By Anne Gibson and Pat Crothers.
From the beginning, due to the climate, the general roughness of life and the lack of material goods led to a determination of the inhabitants of the colony of New South Wales to make do, as was very apparent from their clothing.
Clothing was in short supply right from the start, the First Fleet set a precedent by not carrying sufficient supplies of cloth or clothing for the convicts on board. The situation as more joined the colony. Those officials who eagerly awaited the arrival of the next ship, expecting to receive much needed food and clothing, were invariably met with yet another boatload of ragged underfed prisoners and no supplies.
The popular image of the convict in a plain suit covered in black arrows is a misleading one. For at least the first twenty years convicts wore their own clothes and once the marked suits appeared on the scene, not all male prisoners wore them and none of the females did.
The convicts who arrived with the First Fleet must have looked a mixed bag; some in labourers clothes, with others in city rags or the remnants of finery. The female convicts were reputed to have an insatiable appetite for ribbons and lace; indeed such tastes had been the downfall of many. In 1790 a convict reported that all the women look like gypsies. Many arrived with only the clothes they stood in. One woman convict wrote we have hardly any cloaths; but since the Scar borough, Neptune and Suprize arrived we have had a blanket and rug given us.
For those who arrived with a bundle of clothing, there was a handsome profit to be made as detailed in this letter published in the True Briton, 10 November 1798, entitled Letter of a Woman Lately Transported to Botany Bay, To Her Father.
I have sold my petticoats at two guineas each, and my long black cloak at ten guineas, which shows that black silk sells well here; that edging I gave 1 shilling and eight pence per yard for in England, I got 5 shillings for it here. I have sold all the worst of my cloaths, as wearing apparel brings a good price.
Lack of clothes led to ingenious improvisation, and certainly in the heat of summer, the convicts must have been more comfortable than the soldiers in their gaiters and red wool coats. Confiscation of clothing, especially in Van Diemen’s Land, was often recorded as an effective deterrent for winter runaways. When Macquarie became governor of New South Wales, conditions for the convicts began to improve. Old soldiers’ uniforms were sent out from England and died maroon before being distributed among the convicts. The well-worn dresses of female convicts were brightened by lace or ribbons perhaps received as gifts from sailors along the way.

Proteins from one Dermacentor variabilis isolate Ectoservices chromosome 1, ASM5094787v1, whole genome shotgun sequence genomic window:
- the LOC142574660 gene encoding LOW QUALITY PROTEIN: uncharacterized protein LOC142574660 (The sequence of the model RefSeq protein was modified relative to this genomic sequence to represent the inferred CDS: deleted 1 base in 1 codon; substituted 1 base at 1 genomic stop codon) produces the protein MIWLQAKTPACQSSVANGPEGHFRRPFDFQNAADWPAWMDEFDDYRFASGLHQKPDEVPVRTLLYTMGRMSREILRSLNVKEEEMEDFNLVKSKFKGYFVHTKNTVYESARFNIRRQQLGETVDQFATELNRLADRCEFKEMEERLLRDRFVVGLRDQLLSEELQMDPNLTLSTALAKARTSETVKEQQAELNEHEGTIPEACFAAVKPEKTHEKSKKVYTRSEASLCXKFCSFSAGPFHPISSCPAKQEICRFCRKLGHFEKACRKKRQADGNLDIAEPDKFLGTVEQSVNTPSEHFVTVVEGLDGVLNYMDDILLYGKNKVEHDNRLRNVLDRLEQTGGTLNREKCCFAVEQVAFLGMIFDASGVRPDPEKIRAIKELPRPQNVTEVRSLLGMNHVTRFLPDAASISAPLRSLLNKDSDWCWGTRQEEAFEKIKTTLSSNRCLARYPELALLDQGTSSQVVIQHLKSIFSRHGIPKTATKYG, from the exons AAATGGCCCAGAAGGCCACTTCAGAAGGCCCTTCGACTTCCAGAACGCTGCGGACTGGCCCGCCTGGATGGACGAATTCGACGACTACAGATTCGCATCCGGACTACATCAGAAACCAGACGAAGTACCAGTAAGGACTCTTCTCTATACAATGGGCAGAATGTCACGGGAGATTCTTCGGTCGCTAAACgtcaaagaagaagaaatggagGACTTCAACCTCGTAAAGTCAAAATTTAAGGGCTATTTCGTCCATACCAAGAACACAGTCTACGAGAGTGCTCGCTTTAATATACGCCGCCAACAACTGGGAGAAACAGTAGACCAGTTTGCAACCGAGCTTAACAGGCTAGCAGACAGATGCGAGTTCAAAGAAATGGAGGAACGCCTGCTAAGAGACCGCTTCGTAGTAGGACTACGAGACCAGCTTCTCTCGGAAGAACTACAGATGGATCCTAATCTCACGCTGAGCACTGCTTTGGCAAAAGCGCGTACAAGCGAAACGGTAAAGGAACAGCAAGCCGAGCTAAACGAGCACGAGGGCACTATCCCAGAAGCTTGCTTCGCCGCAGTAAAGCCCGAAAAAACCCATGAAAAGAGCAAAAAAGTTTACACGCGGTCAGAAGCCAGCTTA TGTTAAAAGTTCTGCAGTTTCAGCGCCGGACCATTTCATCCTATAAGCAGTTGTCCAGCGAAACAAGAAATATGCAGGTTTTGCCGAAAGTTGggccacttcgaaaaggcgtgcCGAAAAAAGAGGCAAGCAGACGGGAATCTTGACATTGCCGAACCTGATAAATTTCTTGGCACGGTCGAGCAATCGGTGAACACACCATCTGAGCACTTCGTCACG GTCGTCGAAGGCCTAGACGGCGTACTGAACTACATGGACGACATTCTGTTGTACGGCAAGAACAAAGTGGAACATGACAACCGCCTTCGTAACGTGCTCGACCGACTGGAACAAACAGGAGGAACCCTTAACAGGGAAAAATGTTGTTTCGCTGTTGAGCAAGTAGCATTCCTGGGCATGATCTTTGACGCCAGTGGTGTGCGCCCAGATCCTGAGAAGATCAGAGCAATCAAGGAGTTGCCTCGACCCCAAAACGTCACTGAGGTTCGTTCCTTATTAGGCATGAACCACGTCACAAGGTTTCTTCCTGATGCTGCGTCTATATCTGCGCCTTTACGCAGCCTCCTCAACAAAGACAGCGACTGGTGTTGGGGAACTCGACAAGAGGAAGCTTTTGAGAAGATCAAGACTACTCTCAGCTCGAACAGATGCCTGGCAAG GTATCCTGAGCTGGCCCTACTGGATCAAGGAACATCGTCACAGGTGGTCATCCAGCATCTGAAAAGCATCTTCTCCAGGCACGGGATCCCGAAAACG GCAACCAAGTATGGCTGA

A clothing factory was set up, to employ the women convicts, at the Female Penitentiary at Parramatta. This factory continued to operate well into the 1820’s and the production of coarse Parramatta cloth and improved supplies from England meant that each male prisoner was issued with a woollen jacket, worsted stockings, a couple of shirts, a pair of duck trousers, a scarf, a hat and if they were lucky, shoes. Both well-clad convicts and free men wore moleskin or duck trousers and hats made from kangaroo skin or narrow strips of palm. These woven hats, known as cabbage tree hats, were worn in country districts for many years. Duck trousers were made from tough untwilled cotton and had been worn by sailors since the beginning of the eighteenth century. Both the hats and duck trousers became traditional Australian clothing and led to the Australians who went to the Californian goldfields in the 1840s being known as Sydney Ducks.
Taken from Duck Trousers and Cabbage Tree hats, The First Fifty Years of Colonial Fashion. Two Hundred Years Issue No.40
Article published in the First Fleet Folio June 1997, Issue 70. Editor Anne Gibson.
Illustration by Pat Crothers for an article on Authentic Convict Outfits (First Fleet Folio April 1996, Issue 63). Pat had to have a convict outfit for the 1988 celebrations and a trip to Norfolk Island. Pat was introduced to a lady who had made a study of costumes and she came up with a list of suggestions, together with her own research, and Pat made her costume by hand as authentically as was able.